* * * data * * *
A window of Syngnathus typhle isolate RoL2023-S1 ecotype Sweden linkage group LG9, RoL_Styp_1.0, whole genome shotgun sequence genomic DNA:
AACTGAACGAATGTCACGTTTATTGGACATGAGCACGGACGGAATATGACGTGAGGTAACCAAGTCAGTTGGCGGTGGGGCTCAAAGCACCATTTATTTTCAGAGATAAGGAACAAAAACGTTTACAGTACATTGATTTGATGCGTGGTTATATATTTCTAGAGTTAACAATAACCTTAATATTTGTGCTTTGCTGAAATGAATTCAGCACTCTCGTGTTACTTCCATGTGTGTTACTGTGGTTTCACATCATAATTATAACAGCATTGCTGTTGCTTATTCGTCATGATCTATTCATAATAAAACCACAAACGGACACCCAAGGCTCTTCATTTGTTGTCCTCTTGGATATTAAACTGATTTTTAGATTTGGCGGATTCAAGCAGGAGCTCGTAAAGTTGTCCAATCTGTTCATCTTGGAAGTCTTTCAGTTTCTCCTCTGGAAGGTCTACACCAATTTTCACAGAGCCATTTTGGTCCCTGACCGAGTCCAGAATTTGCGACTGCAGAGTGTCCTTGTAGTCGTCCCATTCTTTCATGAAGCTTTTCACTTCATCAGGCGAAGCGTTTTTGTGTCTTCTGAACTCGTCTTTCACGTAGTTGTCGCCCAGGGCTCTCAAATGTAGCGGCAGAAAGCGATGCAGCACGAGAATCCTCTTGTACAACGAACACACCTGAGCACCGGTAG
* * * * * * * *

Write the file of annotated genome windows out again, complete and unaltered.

A window of Syngnathus typhle isolate RoL2023-S1 ecotype Sweden linkage group LG9, RoL_Styp_1.0, whole genome shotgun sequence genomic DNA:
AACTGAACGAATGTCACGTTTATTGGACATGAGCACGGACGGAATATGACGTGAGGTAACCAAGTCAGTTGGCGGTGGGGCTCAAAGCACCATTTATTTTCAGAGATAAGGAACAAAAACGTTTACAGTACATTGATTTGATGCGTGGTTATATATTTCTAGAGTTAACAATAACCTTAATATTTGTGCTTTGCTGAAATGAATTCAGCACTCTCGTGTTACTTCCATGTGTGTTACTGTGGTTTCACATCATAATTATAACAGCATTGCTGTTGCTTATTCGTCATGATCTATTCATAATAAAACCACAAACGGACACCCAAGGCTCTTCATTTGTTGTCCTCTTGGATATTAAACTGATTTTTAGATTTGGCGGATTCAAGCAGGAGCTCGTAAAGTTGTCCAATCTGTTCATCTTGGAAGTCTTTCAGTTTCTCCTCTGGAAGGTCTACACCAATTTTCACAGAGCCATTTTGGTCCCTGACCGAGTCCAGAATTTGCGACTGCAGAGTGTCCTTGTAGTCGTCCCATTCTTTCATGAAGCTTTTCACTTCATCAGGCGAAGCGTTTTTGTGTCTTCTGAACTCGTCTTTCACGTAGTTGTCGCCCAGGGCTCTCAAATGTAGCGGCAGAAAGCGATGCAGCACGAGAATCCTCTTGTACAACGAACACACCTGAGCACCGGTAG